In linguistics, two languages are said to be mutually intelligible if speakers of the two languages can understand one another without any prior knowledge or effort. Mutual intelligibility is an important aspect used by linguists in determining whether what someone is speaking is a unique language or simply a dialect of another one. Mutual intelligibility can be either symmetric or asymmetric. The former case occurs when both parties have a mutual understanding of one another. Depending on the languages, the symmetric understanding can have varying degrees. Regardless of the degree, no party is at too much of a disadvantage.
Asymmetric intelligibility, on the other hand, occurs when one speaker has more understanding of the other’s language than the other’s understanding of the speaker’s language. The level of mutual intelligibility is determined by a concept known as linguistic distance. Linguistic distance measures the difference between two languages, which means that two languages will have a higher mutual intelligibility if the distance is smaller.
In addition to linguistic distance, there is a similar aspect known as lexical similarity. This aspect is used to measure the distance between two languages by examining overlapping vocabulary. The last aspect is a dialect. By definition, a dialect is a slight variation of a main language.
Scots: Mutual Intelligible with English?
The Scots language has a significant level of mutual intelligibility with English. The two languages even have similar roots. The Scots language has Germanic roots and is spoken widely in Lowland Scotland and some regions of Ulster. This language should not be mixed up with either the Celtic language or Scottish Gaelic. For distinction purposes, the Scots language is sometimes known as the Lowland Scots language since the other two were mostly spoken in the highlands. On the other hand, the English language is Western Germanic and appeared in the early stages of the medieval England period until it evolved to be the global language today. In addition to similar origins, the two languages have also experienced the same kind of influence namely Old Norse, Norman French, and Latin.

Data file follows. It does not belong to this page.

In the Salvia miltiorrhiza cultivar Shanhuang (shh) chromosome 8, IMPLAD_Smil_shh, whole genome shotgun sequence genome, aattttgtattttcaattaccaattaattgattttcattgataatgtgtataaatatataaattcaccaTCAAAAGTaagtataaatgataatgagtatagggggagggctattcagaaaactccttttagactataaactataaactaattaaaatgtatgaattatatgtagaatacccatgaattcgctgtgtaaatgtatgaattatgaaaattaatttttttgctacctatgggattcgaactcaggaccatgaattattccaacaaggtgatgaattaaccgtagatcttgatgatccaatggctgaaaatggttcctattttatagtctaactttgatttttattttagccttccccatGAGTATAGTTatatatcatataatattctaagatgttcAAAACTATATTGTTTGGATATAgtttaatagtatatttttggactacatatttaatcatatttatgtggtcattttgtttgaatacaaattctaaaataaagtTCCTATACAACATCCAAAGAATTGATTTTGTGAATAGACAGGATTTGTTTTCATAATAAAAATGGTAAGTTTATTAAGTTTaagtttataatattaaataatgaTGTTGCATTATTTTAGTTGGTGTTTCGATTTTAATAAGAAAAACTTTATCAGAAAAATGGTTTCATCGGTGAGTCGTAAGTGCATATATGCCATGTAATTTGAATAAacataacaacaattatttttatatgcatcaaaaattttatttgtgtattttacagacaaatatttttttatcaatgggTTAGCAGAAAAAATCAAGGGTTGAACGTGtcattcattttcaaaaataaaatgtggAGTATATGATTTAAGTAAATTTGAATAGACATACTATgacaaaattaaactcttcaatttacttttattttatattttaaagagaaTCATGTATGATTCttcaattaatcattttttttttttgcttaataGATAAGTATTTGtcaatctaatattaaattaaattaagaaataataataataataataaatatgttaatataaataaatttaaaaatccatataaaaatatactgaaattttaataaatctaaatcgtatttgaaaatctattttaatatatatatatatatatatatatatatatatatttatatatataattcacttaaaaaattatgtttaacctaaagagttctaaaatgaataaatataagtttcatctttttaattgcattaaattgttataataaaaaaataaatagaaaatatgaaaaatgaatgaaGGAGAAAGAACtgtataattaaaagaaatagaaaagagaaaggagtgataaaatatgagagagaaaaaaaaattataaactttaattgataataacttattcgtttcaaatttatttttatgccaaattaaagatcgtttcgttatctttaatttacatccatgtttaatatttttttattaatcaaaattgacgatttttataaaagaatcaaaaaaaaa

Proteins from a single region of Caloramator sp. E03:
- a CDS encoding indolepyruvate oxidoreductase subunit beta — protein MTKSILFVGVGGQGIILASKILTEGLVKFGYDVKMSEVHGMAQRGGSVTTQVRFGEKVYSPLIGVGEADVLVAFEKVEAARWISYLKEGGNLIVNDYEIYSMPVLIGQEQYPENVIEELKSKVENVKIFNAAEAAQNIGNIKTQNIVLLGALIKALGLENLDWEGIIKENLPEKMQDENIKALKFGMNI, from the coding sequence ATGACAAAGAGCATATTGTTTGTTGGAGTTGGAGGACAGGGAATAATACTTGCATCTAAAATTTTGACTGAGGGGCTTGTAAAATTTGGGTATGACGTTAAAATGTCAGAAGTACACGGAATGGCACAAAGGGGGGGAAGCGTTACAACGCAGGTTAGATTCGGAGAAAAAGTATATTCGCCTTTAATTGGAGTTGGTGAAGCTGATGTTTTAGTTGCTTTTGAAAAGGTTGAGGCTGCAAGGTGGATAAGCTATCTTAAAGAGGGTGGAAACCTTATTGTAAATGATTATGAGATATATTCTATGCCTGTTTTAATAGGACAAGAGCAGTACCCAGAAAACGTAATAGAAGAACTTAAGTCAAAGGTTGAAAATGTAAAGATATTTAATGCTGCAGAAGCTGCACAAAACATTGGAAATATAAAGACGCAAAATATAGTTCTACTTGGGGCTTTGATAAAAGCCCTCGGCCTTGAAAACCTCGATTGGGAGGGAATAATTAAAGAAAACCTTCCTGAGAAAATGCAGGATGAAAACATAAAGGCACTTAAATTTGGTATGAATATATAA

Despite having mutual intelligibility, this kind of relationship is asymmetric since it favors speakers of the Scots language. A speaker of the Scots language understands a speaker of the English language more due to exposure since most media in the world use English. In fact, most speakers of the English language have probably never heard the Scots language being spoken. When it comes to writing, however, the similarities between the two stand out even more. These similarities are detectable even though there are certain differences in the spellings. The similarities are so vast that there are suggestions that the Scots language is merely a dialect of the English language. However, there has been no agreement since universal criteria for distinguishing languages from dialects does not exist. The existing criteria that exist give contradictory conclusions.
Aside from the Scots language, there are other languages with close relations to English but not as close as the Scots language. The second closest language is arguably Frisian, which is also a Germanic language. However, just like the Scots language, an English-speaking person will most likely fail to understand words spoken in Frisian. However, in some cases, the pronunciation of words is not that different from English.
Is There A Language That Is Mutually Intelligible With English?
The Scots language has a significant level of mutual intelligibility with English. The two languages even have similar roots. The Scots language has Germanic roots and is spoken widely in Lowland Scotland and some regions of Ulster.
Is There a Language That is Mutually Intelligible With English?
|Mutually Intelligible Languages With English|
About the Author
Ferdinand graduated in 2016 with a Bsc. Project Planning and Management. He enjoys writing about pretty much anything and has a soft spot for technology and advocating for world peace.
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